Being a journalism student once, and having a network of seniors and batch mates who came from a journalism background, we got to hear a lot about how the world of journalism really is. I still clearly remember how one of my friends at college explained a brief incident that happened with her at one of India’s leading Hindi news channel she was interning with. On the third day of her internship there, one of her seniors (let’s call him A) tried to make a ‘pass’ at her after asking whether she had a boyfriend or not, and then going on to talk about how she must have a boyfriend – suggesting that being a senior in the organization, having a boyfriend like him would help her grow faster. Uncomfortable with the situation, she ignored the sign but was shaken and worried about her days to come, in the organization. This continued for a while until another senior of hers (let’s call him B) came up to her to show his concern about how she should stay away from A, who is known to lure young girls who want to make a name in the news industry, and has had an incident of attempting to harass one them in the past. When she confided in B, he also tried to get close to her by calling her and sending her suggestive messages late at night. A similar incident happened with another friend in another news outfit, soon after.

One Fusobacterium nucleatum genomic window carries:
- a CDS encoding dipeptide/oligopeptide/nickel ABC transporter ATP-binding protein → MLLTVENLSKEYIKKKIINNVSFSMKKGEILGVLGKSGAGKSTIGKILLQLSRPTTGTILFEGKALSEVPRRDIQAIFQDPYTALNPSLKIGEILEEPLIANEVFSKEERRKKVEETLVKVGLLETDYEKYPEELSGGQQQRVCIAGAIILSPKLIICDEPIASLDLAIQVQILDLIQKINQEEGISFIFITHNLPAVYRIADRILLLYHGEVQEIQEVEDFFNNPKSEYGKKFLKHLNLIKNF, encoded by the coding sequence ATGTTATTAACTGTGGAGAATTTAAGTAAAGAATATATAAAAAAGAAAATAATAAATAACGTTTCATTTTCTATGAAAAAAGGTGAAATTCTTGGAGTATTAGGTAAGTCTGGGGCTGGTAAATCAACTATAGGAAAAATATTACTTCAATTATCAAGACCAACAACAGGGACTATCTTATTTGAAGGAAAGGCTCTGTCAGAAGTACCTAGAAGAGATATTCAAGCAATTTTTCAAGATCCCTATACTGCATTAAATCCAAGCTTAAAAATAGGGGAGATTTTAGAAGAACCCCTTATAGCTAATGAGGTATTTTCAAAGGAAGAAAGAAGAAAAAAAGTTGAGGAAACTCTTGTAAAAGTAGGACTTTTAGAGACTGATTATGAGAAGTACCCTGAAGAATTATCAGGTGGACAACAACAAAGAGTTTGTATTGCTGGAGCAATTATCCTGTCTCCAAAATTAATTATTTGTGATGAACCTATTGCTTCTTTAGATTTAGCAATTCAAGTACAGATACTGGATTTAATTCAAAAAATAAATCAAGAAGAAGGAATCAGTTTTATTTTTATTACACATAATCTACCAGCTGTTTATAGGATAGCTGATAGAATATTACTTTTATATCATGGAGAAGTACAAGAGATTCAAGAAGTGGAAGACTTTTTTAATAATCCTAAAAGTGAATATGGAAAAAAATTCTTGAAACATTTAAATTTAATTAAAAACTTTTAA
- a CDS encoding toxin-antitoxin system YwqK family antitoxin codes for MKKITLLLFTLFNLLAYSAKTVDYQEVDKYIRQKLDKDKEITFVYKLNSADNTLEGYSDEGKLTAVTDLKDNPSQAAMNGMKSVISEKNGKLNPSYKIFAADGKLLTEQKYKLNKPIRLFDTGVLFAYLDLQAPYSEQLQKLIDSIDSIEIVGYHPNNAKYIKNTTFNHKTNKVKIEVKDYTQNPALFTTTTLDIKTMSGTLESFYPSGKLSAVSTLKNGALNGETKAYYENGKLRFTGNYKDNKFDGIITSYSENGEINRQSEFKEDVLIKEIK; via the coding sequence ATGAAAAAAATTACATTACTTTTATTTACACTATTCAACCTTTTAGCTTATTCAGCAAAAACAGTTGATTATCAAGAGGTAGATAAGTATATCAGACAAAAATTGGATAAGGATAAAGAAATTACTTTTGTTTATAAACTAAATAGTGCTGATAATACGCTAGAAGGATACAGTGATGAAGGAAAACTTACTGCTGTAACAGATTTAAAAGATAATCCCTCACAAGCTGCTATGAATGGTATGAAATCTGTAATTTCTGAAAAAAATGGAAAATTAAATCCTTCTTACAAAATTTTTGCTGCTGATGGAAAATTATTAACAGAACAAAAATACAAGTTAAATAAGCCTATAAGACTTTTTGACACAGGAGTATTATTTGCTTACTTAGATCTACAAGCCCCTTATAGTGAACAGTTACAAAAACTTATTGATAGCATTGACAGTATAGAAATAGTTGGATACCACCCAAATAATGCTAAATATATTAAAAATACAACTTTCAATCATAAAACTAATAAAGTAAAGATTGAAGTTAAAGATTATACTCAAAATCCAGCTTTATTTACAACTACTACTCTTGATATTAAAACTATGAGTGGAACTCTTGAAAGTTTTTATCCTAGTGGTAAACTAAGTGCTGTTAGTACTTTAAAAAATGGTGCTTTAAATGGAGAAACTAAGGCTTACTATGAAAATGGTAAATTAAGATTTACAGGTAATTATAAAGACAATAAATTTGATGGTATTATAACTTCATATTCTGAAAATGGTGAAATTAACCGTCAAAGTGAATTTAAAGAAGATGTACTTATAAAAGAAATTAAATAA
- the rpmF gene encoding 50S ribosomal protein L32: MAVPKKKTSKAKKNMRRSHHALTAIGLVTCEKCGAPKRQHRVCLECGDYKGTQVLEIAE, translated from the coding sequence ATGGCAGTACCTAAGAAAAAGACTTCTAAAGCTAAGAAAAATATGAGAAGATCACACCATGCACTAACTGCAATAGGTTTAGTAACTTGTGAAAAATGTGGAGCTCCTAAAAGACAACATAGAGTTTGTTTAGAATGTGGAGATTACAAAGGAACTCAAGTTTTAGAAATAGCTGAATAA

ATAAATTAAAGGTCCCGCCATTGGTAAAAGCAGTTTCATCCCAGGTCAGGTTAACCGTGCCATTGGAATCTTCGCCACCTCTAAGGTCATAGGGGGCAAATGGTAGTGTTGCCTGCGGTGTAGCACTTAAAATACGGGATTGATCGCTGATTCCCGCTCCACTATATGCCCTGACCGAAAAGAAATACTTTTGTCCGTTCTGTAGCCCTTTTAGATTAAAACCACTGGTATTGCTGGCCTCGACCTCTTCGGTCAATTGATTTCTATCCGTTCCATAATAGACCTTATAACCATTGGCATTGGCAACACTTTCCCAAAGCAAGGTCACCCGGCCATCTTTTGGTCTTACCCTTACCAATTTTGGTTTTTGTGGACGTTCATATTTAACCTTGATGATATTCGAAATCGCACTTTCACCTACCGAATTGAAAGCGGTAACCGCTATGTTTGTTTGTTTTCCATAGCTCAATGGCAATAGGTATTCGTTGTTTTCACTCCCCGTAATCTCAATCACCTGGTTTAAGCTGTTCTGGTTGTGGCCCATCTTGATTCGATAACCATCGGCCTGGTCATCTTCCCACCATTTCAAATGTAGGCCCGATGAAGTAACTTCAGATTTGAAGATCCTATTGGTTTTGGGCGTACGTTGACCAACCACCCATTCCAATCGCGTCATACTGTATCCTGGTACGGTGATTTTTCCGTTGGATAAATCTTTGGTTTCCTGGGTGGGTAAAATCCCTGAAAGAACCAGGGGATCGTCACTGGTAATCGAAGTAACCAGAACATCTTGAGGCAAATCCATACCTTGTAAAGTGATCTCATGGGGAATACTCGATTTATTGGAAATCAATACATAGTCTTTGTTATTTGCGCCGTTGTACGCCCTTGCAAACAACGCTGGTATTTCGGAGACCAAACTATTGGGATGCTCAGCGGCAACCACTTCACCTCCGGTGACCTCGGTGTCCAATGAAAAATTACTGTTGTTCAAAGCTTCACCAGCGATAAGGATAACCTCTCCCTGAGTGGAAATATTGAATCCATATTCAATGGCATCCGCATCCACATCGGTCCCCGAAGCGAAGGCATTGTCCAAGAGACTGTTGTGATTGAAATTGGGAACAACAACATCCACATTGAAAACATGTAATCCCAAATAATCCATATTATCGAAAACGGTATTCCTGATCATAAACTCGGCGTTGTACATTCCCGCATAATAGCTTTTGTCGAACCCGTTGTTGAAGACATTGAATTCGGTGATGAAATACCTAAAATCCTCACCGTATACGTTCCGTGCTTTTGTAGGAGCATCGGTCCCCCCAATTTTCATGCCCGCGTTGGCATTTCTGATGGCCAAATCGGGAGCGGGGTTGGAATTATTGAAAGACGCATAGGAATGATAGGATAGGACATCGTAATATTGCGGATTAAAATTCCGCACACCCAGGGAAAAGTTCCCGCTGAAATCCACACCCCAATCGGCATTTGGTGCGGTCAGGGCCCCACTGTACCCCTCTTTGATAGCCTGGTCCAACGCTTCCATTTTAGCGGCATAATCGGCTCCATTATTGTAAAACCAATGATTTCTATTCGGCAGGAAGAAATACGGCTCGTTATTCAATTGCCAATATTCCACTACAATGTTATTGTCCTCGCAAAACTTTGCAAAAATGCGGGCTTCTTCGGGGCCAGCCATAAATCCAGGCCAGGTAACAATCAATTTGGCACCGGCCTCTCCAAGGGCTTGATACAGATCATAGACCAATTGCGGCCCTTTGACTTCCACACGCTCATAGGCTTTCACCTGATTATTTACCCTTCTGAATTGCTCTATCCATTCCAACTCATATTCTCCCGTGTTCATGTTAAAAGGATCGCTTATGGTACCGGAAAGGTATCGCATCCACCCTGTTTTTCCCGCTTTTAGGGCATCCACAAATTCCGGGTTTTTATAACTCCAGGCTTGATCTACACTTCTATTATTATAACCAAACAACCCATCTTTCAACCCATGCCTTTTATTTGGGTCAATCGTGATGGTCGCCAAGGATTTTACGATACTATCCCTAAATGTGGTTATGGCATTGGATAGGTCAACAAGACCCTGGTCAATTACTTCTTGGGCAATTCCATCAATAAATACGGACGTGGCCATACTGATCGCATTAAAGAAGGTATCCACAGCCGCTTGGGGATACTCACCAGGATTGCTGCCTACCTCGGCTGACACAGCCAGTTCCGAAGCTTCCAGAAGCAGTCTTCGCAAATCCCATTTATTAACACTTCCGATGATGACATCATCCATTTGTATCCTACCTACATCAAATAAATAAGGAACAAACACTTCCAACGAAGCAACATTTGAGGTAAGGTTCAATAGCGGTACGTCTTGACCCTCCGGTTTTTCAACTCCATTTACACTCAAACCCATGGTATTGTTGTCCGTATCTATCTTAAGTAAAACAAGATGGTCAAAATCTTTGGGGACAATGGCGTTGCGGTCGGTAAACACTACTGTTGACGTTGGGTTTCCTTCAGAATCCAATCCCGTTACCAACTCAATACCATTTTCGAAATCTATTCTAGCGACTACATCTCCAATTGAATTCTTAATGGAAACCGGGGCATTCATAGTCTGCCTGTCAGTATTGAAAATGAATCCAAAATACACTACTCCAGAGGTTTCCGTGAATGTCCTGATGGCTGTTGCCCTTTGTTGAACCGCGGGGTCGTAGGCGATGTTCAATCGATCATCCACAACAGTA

A recent case of a journalist with India TV being harassed by her seniors was under-covered and silenced by the other news channels. The only similar case that we probably remember was when Tehelka Editor-in-Chief, TarunTejpal, allegedly molested his female employee in a hotel.
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Popular media is a highly patriarchal place. From using women’s bodies as a tool to gain viewers and readers, to shaming women for choosing how they want to live. Most of the coverage of the recent ‘scandal’ of actor Shweta Basu Prasad was centered around suggesting how her choice to indulge in sex work was possibly the worst decision she could have made for her career– and this is just one of the hundreds of news items presented to berate people and their sexuality, their choices and the decisions they make for themselves.
The realityremains that popular media has led young boys, men and even women to believe that there is a clear demarcation that we as a society need to create – that men and women are different. That men are stronger, and women weaker – physically and psychologically – hence creating the burden to behave in a certain way, on both men and women. We do not lay focus on personal and political freedom, rather, we lay a lot of focus on how to abide by preset notions, and not question the status-quo.
Inequality furthers when popular media demarcates the kind of freedom a man enjoys as opposed to what a woman enjoys – and these are just two of the known gender divisions we’ve been shown. It further builds a sense of fear in women that they are the ‘weaker’ sex, which the popular media pushes further through the highly patriarchal daily soaps which show the weaker woman as the lead character, and the independent business woman as the problem creator.